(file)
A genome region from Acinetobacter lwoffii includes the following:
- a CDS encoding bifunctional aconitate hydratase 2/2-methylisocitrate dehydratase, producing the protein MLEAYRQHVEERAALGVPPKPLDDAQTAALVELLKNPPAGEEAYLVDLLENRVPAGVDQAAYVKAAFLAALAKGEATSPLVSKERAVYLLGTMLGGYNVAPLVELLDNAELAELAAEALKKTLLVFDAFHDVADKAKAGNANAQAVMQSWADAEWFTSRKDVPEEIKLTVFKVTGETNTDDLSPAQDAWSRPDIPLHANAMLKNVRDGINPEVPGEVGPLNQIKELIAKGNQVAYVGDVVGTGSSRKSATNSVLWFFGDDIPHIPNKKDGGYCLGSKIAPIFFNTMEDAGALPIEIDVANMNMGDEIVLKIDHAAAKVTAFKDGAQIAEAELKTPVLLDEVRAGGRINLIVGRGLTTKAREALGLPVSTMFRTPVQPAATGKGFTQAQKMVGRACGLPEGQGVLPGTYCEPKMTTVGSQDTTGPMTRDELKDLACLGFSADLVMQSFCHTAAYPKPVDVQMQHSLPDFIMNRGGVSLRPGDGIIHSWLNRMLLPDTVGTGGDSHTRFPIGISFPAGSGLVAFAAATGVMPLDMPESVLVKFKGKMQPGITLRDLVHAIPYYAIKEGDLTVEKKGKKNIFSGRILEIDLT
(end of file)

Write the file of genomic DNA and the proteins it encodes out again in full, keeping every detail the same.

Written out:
A genome region from Acinetobacter lwoffii includes the following:
- a CDS encoding bifunctional aconitate hydratase 2/2-methylisocitrate dehydratase, producing the protein MLEAYRQHVEERAALGVPPKPLDDAQTAALVELLKNPPAGEEAYLVDLLENRVPAGVDQAAYVKAAFLAALAKGEATSPLVSKERAVYLLGTMLGGYNVAPLVELLDNAELAELAAEALKKTLLVFDAFHDVADKAKAGNANAQAVMQSWADAEWFTSRKDVPEEIKLTVFKVTGETNTDDLSPAQDAWSRPDIPLHANAMLKNVRDGINPEVPGEVGPLNQIKELIAKGNQVAYVGDVVGTGSSRKSATNSVLWFFGDDIPHIPNKKDGGYCLGSKIAPIFFNTMEDAGALPIEIDVANMNMGDEIVLKIDHAAAKVTAFKDGAQIAEAELKTPVLLDEVRAGGRINLIVGRGLTTKAREALGLPVSTMFRTPVQPAATGKGFTQAQKMVGRACGLPEGQGVLPGTYCEPKMTTVGSQDTTGPMTRDELKDLACLGFSADLVMQSFCHTAAYPKPVDVQMQHSLPDFIMNRGGVSLRPGDGIIHSWLNRMLLPDTVGTGGDSHTRFPIGISFPAGSGLVAFAAATGVMPLDMPESVLVKFKGKMQPGITLRDLVHAIPYYAIKEGDLTVEKKGKKNIFSGRILEIDLT